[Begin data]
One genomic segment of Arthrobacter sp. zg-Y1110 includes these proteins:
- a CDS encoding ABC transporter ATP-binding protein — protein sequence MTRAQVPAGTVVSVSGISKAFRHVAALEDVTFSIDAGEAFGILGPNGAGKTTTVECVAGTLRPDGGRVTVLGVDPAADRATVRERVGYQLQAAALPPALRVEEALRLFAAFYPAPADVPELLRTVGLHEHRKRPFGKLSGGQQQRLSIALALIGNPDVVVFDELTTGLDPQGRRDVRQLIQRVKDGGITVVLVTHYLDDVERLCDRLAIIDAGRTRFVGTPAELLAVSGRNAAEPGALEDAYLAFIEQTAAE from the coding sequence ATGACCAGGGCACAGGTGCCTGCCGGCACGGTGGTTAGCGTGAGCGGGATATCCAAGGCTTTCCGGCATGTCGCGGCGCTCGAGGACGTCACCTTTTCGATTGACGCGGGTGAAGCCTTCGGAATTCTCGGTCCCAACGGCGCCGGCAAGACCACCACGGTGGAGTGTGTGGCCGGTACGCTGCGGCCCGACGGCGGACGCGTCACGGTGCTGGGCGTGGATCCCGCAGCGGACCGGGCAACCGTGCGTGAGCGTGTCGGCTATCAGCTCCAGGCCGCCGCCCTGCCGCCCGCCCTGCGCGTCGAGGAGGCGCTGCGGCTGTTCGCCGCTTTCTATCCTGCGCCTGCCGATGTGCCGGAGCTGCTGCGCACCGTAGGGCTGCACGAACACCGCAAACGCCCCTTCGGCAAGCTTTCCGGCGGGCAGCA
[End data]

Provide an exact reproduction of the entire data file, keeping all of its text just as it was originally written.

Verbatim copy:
One genomic segment of Arthrobacter sp. zg-Y1110 includes these proteins:
- a CDS encoding ABC transporter ATP-binding protein — protein sequence MTRAQVPAGTVVSVSGISKAFRHVAALEDVTFSIDAGEAFGILGPNGAGKTTTVECVAGTLRPDGGRVTVLGVDPAADRATVRERVGYQLQAAALPPALRVEEALRLFAAFYPAPADVPELLRTVGLHEHRKRPFGKLSGGQQQRLSIALALIGNPDVVVFDELTTGLDPQGRRDVRQLIQRVKDGGITVVLVTHYLDDVERLCDRLAIIDAGRTRFVGTPAELLAVSGRNAAEPGALEDAYLAFIEQTAAE from the coding sequence ATGACCAGGGCACAGGTGCCTGCCGGCACGGTGGTTAGCGTGAGCGGGATATCCAAGGCTTTCCGGCATGTCGCGGCGCTCGAGGACGTCACCTTTTCGATTGACGCGGGTGAAGCCTTCGGAATTCTCGGTCCCAACGGCGCCGGCAAGACCACCACGGTGGAGTGTGTGGCCGGTACGCTGCGGCCCGACGGCGGACGCGTCACGGTGCTGGGCGTGGATCCCGCAGCGGACCGGGCAACCGTGCGTGAGCGTGTCGGCTATCAGCTCCAGGCCGCCGCCCTGCCGCCCGCCCTGCGCGTCGAGGAGGCGCTGCGGCTGTTCGCCGCTTTCTATCCTGCGCCTGCCGATGTGCCGGAGCTGCTGCGCACCGTAGGGCTGCACGAACACCGCAAACGCCCCTTCGGCAAGCTTTCCGGCGGGCAGCA